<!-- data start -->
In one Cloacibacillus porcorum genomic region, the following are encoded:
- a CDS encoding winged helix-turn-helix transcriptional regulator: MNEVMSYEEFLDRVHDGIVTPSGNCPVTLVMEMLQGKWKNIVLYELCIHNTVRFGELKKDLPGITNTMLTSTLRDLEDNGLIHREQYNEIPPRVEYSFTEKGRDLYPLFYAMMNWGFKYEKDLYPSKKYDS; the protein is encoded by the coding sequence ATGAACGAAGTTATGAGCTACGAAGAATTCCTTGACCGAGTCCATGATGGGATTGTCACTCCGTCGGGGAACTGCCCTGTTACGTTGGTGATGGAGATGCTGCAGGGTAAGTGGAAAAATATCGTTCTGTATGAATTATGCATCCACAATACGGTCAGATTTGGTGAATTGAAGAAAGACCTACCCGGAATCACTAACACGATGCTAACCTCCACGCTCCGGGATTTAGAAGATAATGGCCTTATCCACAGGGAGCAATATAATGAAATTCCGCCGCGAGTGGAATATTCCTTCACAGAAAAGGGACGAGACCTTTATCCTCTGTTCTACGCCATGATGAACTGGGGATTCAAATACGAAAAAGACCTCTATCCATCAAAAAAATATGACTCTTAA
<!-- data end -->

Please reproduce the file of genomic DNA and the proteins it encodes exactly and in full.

In one Cloacibacillus porcorum genomic region, the following are encoded:
- a CDS encoding winged helix-turn-helix transcriptional regulator: MNEVMSYEEFLDRVHDGIVTPSGNCPVTLVMEMLQGKWKNIVLYELCIHNTVRFGELKKDLPGITNTMLTSTLRDLEDNGLIHREQYNEIPPRVEYSFTEKGRDLYPLFYAMMNWGFKYEKDLYPSKKYDS; the protein is encoded by the coding sequence ATGAACGAAGTTATGAGCTACGAAGAATTCCTTGACCGAGTCCATGATGGGATTGTCACTCCGTCGGGGAACTGCCCTGTTACGTTGGTGATGGAGATGCTGCAGGGTAAGTGGAAAAATATCGTTCTGTATGAATTATGCATCCACAATACGGTCAGATTTGGTGAATTGAAGAAAGACCTACCCGGAATCACTAACACGATGCTAACCTCCACGCTCCGGGATTTAGAAGATAATGGCCTTATCCACAGGGAGCAATATAATGAAATTCCGCCGCGAGTGGAATATTCCTTCACAGAAAAGGGACGAGACCTTTATCCTCTGTTCTACGCCATGATGAACTGGGGATTCAAATACGAAAAAGACCTCTATCCATCAAAAAAATATGACTCTTAA